Durham University
Programme and Module Handbook

Undergraduate Programme and Module Handbook 2023-2024 (archived)


Department: Law


Type Open Level 2 Credits 20 Availability Available in 2023/24 Module Cap Location Durham


  • Introduction to English Law and Legal Method (LAW 1121) and EU Constitutional Law (LAW 1061) and The Individual and the State (LAW 1081) and UK Constitutional Law (LAW 1091).


  • None

Excluded Combination of Modules

  • None


  • To develop an understanding of specialized aspects of public law, including UK and comparative constitutional law, constitutional theory, human rights and/or administrative law, encompassing advanced doctrinal, theoretical, and/or socio-legal materials and concepts, representing some of the main research areas in public law in the Law School and aiming in particular to enhance the student’s experience of research-led teaching.


  • The course will consist of six topics in public law. A selection of topics in the following indicative areas will run in each particular year:
  • Constitutional Theory
  • Comparative Constitutional Law
  • Constitutional Change and Constitutional Reform
  • Institutions and Institutional Design
  • Frameworks for the Protection of Fundamental Rights
  • Discrimination and Equality Law and Theory
  • Substantive Topics in Human Rights Law (for instance, privacy, public protest, prevention of terrorism, etc)
  • Devolution and the Territorial Constitution
  • Advanced Issues in Judicial Review
  • Administrative Justice

Learning Outcomes

Subject-specific Knowledge:
  • Students will have:
  • A thorough knowledge of the intellectual topography of selected issues in public law.
  • A demonstrably in-depth knowledge of certain key issues.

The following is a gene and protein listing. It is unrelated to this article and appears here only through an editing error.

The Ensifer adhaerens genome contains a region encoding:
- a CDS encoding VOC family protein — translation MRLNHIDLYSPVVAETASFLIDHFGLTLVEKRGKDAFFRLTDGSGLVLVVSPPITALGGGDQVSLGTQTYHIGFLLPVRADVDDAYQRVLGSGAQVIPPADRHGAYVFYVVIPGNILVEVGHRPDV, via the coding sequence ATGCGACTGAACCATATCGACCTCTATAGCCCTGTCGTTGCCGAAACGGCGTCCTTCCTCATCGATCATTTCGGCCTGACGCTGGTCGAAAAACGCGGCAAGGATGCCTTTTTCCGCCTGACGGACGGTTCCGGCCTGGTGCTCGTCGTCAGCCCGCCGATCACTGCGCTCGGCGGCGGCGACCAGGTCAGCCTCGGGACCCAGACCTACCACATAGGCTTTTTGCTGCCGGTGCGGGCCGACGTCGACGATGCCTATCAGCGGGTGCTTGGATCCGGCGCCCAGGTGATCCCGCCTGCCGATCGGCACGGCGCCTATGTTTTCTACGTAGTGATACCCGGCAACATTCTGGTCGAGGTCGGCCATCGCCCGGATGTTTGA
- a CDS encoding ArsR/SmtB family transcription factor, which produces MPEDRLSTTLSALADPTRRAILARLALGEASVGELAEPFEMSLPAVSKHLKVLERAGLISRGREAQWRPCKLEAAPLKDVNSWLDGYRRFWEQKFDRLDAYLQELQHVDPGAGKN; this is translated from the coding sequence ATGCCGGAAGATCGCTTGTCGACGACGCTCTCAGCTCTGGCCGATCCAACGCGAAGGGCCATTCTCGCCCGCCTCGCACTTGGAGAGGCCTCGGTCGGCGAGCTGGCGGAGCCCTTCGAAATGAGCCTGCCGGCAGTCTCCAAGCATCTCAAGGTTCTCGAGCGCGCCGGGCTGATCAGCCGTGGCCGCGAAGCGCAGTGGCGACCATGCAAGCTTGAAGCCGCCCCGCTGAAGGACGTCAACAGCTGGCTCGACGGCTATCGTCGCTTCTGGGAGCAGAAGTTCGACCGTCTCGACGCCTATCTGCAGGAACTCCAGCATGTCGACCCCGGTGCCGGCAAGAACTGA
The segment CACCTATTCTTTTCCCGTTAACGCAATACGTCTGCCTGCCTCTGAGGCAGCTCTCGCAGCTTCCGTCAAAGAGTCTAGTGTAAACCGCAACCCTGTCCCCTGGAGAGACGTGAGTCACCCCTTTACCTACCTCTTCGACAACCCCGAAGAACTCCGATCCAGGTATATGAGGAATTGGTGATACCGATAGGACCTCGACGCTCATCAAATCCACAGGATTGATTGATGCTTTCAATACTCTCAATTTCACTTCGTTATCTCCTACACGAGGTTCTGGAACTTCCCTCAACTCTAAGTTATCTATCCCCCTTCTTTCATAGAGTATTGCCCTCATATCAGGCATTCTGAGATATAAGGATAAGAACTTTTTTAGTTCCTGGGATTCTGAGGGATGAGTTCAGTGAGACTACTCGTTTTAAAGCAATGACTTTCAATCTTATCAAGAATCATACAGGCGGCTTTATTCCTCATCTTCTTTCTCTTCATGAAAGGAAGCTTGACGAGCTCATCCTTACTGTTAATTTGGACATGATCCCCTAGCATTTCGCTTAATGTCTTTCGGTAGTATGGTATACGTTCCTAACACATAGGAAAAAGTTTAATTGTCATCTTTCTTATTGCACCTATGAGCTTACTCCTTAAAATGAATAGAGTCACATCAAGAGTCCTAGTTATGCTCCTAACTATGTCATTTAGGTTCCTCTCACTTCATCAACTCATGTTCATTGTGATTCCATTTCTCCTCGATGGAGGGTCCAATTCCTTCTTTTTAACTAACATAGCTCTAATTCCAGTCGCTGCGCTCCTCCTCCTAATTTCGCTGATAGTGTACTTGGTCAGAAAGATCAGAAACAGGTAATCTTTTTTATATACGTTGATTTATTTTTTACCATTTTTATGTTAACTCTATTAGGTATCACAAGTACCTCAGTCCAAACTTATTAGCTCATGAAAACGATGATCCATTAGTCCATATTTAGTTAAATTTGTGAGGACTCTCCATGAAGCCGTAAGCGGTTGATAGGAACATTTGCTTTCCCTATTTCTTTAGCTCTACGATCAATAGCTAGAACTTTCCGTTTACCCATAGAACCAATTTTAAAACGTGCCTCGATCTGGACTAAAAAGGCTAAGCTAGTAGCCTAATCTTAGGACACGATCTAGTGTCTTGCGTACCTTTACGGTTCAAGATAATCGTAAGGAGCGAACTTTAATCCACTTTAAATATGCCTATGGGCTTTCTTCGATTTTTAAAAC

• A familiarity with the secondary literature and debates surrounding key issues.
Subject-specific Skills:
  • Students should be able to:
  • interpret and critically evaluate relevant international treaty provisions, domestic law, general principles and theoretical approaches;
  • identify key reasoning tools employed by international and constitutional courts in resolving public law issues and be capable of applying these to new situations and legal provisions;
  • appreciate how political, cultural, social and historical factors affect legal approaches to key public law problems
Key Skills:
  • Students should be able to:
  • demonstrate an ability to understand and critically analyse a wide variety of complex issues, drawing on comparative and theoretical materials;
  • develop expertise in conducting research into materials from a variety of national and international sources;
  • describe accurately and comprehensibly the arguments and analysis of other commentators
  • write in a clear and structured way and to put forward ideas in a scholarly manner
  • demonstrate an ability to explore complex issues creatively in writing.

Modes of Teaching, Learning and Assessment and how these contribute to the learning outcomes of the module

  • The course will be taught through a series of twelve two-hour seminars. The seminar format is intended to encourage pre-session reading and preparation followed by in depth discussion. Two seminars will be devoted to each of six topics. This is intended to allow students to develop an in-depth understanding of a range of topics in public law. However, cross-cutting themes will be brought out by the teaching team.
  • The assessment will be through a summatively assessed essay, with a formatively assessed essay on a closely-related topic, followed by an unseen exam at the end of the year. Students will be required to answer two questions in the exam. The essays and exam will ensure that students have attained the required substantive knowledge and analytical skills. The formative and summative essays will ensure that students have met the research, analysis, and communication objectives.

Teaching Methods and Learning Hours

Activity Number Frequency Duration Total/Hours
Seminars 12 Six per term 2hrs 24
Preparation and reading 176

Summative Assessment

Component: Summative Essay Component Weighting: 50%
Element Length / duration Element Weighting Resit Opportunity
Summative essay 4000 words 100% yes
Component: Examination Component Weighting: 50%
Element Length / duration Element Weighting Resit Opportunity
Written examination 2 hours 100% yes

Formative Assessment:

One 2,000 word essay.

Attendance at all activities marked with this symbol will be monitored. Students who fail to attend these activities, or to complete the summative or formative assessment specified above, will be subject to the procedures defined in the University's General Regulation V, and may be required to leave the University